Microsoft’s investment in OpenAI will accelerate the rate of AI development and adoption. As we move into the AI era, everything will change. New business opportunities will emerge, and traditional ones will disappear. Markets will be created and destroyed. Microsoft’s investment is an attempt for the company to end up on the right side of this equation. But the other existing (and yet to be created) AI businesses won’t just give up. The Microsoft investment will create a greater urgency for Google, Apple, and others to accelerate their AI capabilities and investments. And we will see investments in OpenAI’s competitors, such as Stability AI (which raised USD 101M in October 2022).
What will change for enterprises?
Too many businesses have put “the cloud” at the centre of their transformation strategies – as if being in the cloud is an achievement in itself. While cloud made applications and processes are easier to transform (and sometimes cheaper to deploy and run), for many businesses, they have just modernised their legacy end-to-end business processes on a better platform. True transformation happens when businesses realise that their processes only existed because they of lack of human or technology capacity to treat every customer and employee as an individual, to determine their specific needs and to deliver a custom solution for them. Not to mention the huge cost of creating unique processes for every customer! But AI does this.
AI engines have the ability to make businesses completely rethink their entire application stack. They have the ability to deliver unique outcomes for every customer. Businesses need to have AI as their transformation goal – where they put intelligence at the centre of every transformation, they will make different decisions and drive better customer and business outcomes. But once again, delivering this will take significant processing power and access to huge amounts of content and data.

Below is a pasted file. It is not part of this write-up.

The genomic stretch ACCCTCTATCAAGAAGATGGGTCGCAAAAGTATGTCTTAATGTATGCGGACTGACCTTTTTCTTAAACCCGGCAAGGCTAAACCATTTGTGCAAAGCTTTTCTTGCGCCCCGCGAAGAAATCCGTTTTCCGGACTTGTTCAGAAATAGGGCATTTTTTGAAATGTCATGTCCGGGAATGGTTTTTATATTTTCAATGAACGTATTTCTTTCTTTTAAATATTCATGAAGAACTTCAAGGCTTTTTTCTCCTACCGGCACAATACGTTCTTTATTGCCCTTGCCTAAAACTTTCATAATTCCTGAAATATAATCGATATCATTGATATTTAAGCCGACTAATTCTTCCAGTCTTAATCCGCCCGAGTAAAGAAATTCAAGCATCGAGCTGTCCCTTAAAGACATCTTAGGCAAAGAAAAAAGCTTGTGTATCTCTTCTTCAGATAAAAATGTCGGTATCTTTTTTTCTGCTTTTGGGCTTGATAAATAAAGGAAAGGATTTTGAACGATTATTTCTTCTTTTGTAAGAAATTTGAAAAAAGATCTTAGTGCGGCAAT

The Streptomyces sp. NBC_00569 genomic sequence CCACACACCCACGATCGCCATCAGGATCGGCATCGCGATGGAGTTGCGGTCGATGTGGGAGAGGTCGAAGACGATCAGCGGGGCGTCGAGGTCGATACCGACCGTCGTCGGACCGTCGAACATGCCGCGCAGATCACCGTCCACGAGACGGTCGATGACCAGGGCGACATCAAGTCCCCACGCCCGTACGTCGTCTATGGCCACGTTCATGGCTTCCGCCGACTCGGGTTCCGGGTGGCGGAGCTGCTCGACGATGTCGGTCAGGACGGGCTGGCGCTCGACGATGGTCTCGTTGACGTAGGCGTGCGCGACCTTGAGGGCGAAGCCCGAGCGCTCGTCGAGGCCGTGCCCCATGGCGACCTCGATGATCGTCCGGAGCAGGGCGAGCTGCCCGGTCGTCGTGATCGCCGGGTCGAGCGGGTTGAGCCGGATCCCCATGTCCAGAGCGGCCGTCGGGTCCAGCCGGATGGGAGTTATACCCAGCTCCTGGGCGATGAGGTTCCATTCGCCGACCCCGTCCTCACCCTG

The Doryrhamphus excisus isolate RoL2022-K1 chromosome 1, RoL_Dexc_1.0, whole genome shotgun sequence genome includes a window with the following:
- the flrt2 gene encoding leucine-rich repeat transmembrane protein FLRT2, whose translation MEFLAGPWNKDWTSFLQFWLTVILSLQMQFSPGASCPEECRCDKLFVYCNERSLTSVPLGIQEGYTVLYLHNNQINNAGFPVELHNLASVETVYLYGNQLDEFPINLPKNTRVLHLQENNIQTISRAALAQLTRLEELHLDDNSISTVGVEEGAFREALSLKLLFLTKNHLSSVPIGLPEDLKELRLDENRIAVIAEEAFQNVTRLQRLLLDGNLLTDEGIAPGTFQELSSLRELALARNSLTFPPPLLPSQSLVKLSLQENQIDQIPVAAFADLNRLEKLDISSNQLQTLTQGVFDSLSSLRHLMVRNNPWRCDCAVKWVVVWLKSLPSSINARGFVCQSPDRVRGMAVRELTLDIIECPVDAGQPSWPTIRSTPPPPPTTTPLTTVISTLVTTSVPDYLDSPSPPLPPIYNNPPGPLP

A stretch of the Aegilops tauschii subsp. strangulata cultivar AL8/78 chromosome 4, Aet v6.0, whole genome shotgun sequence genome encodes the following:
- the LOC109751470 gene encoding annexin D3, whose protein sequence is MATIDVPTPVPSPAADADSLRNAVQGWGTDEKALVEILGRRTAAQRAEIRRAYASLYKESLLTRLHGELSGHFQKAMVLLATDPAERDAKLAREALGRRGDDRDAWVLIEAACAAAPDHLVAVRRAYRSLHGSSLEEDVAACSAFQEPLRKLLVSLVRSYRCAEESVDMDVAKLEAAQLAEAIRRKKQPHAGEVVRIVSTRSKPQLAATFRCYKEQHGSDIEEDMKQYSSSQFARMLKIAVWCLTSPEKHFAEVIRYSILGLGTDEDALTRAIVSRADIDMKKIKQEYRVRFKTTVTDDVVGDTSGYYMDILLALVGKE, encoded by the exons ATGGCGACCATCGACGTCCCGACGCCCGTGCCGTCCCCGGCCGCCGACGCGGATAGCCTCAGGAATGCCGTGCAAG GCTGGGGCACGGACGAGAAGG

The Burning Question: Who owns the outcome of AI?
In the end, ChatGPT only knows what it knows – and the content that it learns from is likely to have been created by someone (ideally – as we don’t want AI to learn from bad AI!). What we don’t really understand is the unintended consequences of commercialising AI. Will content creators be less willing to share their content? Will we see the emergence of many more walled content gardens? Will blockchain and even NFTs emerge as a way of protecting and proving origin? Will legislation protect content creators or AI engines? If everyone is using AI to create content, will all content start to look more similar (as this will be the stage that the AI is learning from content created by AI)? And perhaps the biggest question of all – where does the human stop and the machine start?
These questions will need answers and they are not going to be answered in advance. Whatever the answers might be, we are definitely at the beginning of the next big shift in human-technology relations. Microsoft wants to accelerate this shift. As a technology analyst, 2023 just got a lot more interesting!